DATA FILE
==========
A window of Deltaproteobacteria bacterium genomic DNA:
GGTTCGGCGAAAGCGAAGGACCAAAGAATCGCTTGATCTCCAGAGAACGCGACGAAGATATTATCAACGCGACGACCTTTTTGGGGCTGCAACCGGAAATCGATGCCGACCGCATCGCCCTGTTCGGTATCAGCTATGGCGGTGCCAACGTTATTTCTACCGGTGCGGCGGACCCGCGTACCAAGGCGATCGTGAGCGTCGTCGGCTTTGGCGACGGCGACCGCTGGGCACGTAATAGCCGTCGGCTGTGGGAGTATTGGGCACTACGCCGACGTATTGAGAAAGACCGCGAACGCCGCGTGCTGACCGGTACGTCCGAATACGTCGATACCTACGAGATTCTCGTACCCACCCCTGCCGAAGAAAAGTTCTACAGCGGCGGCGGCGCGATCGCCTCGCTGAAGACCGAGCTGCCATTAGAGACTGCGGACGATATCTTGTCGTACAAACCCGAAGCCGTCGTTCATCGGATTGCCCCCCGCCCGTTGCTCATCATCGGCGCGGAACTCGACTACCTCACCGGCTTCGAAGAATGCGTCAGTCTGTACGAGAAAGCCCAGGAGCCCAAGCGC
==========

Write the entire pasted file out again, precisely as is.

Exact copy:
A window of Deltaproteobacteria bacterium genomic DNA:
GGTTCGGCGAAAGCGAAGGACCAAAGAATCGCTTGATCTCCAGAGAACGCGACGAAGATATTATCAACGCGACGACCTTTTTGGGGCTGCAACCGGAAATCGATGCCGACCGCATCGCCCTGTTCGGTATCAGCTATGGCGGTGCCAACGTTATTTCTACCGGTGCGGCGGACCCGCGTACCAAGGCGATCGTGAGCGTCGTCGGCTTTGGCGACGGCGACCGCTGGGCACGTAATAGCCGTCGGCTGTGGGAGTATTGGGCACTACGCCGACGTATTGAGAAAGACCGCGAACGCCGCGTGCTGACCGGTACGTCCGAATACGTCGATACCTACGAGATTCTCGTACCCACCCCTGCCGAAGAAAAGTTCTACAGCGGCGGCGGCGCGATCGCCTCGCTGAAGACCGAGCTGCCATTAGAGACTGCGGACGATATCTTGTCGTACAAACCCGAAGCCGTCGTTCATCGGATTGCCCCCCGCCCGTTGCTCATCATCGGCGCGGAACTCGACTACCTCACCGGCTTCGAAGAATGCGTCAGTCTGTACGAGAAAGCCCAGGAGCCCAAGCGC